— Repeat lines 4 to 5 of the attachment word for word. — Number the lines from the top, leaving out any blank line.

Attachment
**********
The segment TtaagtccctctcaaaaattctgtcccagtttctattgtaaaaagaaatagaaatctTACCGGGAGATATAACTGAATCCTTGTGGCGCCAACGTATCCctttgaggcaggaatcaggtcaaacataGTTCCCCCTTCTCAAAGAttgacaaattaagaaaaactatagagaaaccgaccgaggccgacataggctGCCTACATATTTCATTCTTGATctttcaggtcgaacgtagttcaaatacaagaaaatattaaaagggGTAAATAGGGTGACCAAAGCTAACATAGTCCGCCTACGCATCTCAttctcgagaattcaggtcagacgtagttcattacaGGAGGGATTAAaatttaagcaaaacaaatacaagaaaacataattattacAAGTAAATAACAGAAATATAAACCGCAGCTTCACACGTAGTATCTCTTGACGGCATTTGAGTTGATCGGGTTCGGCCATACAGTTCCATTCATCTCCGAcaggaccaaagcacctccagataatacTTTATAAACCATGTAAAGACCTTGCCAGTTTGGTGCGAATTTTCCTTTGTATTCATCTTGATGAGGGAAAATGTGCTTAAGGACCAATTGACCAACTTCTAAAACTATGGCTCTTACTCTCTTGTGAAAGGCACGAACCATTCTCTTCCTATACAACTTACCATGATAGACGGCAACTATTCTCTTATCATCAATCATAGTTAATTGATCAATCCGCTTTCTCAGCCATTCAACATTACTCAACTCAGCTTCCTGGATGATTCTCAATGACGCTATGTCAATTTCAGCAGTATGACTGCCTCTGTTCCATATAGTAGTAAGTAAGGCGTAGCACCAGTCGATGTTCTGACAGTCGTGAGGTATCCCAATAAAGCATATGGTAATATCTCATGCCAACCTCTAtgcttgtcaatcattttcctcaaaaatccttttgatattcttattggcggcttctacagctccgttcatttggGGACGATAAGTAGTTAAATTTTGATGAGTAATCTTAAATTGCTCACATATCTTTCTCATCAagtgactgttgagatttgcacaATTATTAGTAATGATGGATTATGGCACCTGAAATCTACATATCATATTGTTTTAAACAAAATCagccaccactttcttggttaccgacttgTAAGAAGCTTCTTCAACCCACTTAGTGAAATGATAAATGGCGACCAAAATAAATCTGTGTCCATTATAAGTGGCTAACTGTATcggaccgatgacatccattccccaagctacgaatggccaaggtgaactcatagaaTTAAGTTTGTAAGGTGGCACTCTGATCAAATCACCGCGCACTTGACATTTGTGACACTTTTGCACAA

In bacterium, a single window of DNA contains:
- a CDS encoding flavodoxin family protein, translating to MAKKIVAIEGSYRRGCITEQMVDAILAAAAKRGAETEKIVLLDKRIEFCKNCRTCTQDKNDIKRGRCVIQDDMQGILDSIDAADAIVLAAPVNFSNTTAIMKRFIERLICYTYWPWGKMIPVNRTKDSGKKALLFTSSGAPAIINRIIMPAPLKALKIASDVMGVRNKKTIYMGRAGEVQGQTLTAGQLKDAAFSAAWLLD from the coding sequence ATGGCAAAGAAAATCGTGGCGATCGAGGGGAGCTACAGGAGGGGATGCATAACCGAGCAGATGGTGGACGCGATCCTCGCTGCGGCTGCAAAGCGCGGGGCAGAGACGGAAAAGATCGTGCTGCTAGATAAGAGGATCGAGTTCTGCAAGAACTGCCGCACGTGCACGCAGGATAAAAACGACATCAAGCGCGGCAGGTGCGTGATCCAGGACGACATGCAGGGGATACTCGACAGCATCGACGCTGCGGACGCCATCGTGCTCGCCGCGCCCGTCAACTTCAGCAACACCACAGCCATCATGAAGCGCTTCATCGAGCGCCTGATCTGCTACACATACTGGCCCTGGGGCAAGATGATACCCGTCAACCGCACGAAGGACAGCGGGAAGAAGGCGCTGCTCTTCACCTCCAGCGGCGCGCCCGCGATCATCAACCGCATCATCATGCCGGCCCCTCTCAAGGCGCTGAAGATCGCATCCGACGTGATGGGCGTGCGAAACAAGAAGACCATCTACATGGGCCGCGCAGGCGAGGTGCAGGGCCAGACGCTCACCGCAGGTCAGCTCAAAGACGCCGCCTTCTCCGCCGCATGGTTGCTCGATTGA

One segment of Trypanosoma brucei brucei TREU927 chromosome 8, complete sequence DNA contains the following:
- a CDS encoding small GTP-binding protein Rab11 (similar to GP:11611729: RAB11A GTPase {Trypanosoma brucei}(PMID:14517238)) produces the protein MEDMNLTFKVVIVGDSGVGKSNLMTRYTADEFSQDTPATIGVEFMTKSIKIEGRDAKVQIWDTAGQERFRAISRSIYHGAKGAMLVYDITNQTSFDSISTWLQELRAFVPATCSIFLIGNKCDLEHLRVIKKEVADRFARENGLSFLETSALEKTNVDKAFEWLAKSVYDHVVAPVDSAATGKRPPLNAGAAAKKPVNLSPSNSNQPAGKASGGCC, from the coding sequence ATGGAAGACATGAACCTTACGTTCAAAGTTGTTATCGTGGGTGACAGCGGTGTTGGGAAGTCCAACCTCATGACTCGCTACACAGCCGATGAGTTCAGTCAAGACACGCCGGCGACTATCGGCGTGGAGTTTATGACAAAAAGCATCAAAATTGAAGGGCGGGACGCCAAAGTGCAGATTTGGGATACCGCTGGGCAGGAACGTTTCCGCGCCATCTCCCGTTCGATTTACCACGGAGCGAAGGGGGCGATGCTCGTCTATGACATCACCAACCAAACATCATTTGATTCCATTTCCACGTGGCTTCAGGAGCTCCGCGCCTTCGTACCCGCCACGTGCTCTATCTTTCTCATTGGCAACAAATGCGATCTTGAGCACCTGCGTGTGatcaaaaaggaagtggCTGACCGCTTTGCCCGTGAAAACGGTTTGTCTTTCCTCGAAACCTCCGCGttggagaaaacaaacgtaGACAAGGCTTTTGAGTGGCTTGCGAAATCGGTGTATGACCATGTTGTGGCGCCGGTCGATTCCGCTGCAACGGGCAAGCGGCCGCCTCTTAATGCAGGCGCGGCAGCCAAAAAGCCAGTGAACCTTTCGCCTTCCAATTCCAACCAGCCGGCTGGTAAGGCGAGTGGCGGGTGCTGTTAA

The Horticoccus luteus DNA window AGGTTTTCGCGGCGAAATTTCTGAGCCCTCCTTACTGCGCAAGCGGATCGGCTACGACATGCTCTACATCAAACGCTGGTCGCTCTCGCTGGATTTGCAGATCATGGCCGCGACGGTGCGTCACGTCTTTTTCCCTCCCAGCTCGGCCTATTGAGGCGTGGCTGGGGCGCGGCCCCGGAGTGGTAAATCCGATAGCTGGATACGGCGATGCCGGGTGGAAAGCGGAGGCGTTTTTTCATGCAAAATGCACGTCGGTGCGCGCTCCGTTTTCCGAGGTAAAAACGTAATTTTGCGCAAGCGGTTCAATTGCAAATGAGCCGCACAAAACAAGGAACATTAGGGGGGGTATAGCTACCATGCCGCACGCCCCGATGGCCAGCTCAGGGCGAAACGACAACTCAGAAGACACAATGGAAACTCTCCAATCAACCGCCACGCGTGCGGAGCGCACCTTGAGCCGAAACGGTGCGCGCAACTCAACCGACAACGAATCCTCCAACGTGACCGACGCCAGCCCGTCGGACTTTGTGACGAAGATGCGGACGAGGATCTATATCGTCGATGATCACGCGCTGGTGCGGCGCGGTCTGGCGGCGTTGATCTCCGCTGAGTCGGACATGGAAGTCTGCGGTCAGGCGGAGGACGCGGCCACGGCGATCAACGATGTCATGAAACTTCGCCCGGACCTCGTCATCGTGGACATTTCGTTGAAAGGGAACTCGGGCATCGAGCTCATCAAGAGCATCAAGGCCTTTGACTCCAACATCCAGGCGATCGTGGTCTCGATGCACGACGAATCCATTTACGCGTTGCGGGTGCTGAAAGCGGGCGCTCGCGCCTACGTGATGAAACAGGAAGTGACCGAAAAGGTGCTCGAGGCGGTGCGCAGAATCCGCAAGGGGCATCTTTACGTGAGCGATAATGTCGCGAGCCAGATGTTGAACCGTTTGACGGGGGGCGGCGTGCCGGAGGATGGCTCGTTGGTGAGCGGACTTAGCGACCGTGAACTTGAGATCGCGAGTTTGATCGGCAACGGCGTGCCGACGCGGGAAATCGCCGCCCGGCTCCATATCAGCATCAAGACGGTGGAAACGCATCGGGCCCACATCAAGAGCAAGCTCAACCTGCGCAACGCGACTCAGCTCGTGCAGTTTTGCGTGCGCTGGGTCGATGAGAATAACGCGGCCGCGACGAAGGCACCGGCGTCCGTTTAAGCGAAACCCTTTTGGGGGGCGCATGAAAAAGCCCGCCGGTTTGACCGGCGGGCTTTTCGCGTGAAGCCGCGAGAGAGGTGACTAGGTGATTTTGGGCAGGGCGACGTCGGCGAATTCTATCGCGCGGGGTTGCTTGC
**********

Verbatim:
One segment of Trypanosoma brucei brucei TREU927 chromosome 8, complete sequence DNA contains the following:
- a CDS encoding small GTP-binding protein Rab11 (similar to GP:11611729: RAB11A GTPase {Trypanosoma brucei}(PMID:14517238)) produces the protein MEDMNLTFKVVIVGDSGVGKSNLMTRYTADEFSQDTPATIGVEFMTKSIKIEGRDAKVQIWDTAGQERFRAISRSIYHGAKGAMLVYDITNQTSFDSISTWLQELRAFVPATCSIFLIGNKCDLEHLRVIKKEVADRFARENGLSFLETSALEKTNVDKAFEWLAKSVYDHVVAPVDSAATGKRPPLNAGAAAKKPVNLSPSNSNQPAGKASGGCC, from the coding sequence ATGGAAGACATGAACCTTACGTTCAAAGTTGTTATCGTGGGTGACAGCGGTGTTGGGAAGTCCAACCTCATGACTCGCTACACAGCCGATGAGTTCAGTCAAGACACGCCGGCGACTATCGGCGTGGAGTTTATGACAAAAAGCATCAAAATTGAAGGGCGGGACGCCAAAGTGCAGATTTGGGATACCGCTGGGCAGGAACGTTTCCGCGCCATCTCCCGTTCGATTTACCACGGAGCGAAGGGGGCGATGCTCGTCTATGACATCACCAACCAAACATCATTTGATTCCATTTCCACGTGGCTTCAGGAGCTCCGCGCCTTCGTACCCGCCACGTGCTCTATCTTTCTCATTGGCAACAAATGCGATCTTGAGCACCTGCGTGTGatcaaaaaggaagtggCTGACCGCTTTGCCCGTGAAAACGGTTTGTCTTTCCTCGAAACCTCCGCGttggagaaaacaaacgtaGACAAGGCTTTTGAGTGGCTTGCGAAATCGGTGTATGACCATGTTGTGGCGCCGGTCGATTCCGCTGCAACGGGCAAGCGGCCGCCTCTTAATGCAGGCGCGGCAGCCAAAAAGCCAGTGAACCTTTCGCCTTCCAATTCCAACCAGCCGGCTGGTAAGGCGAGTGGCGGGTGCTGTTAA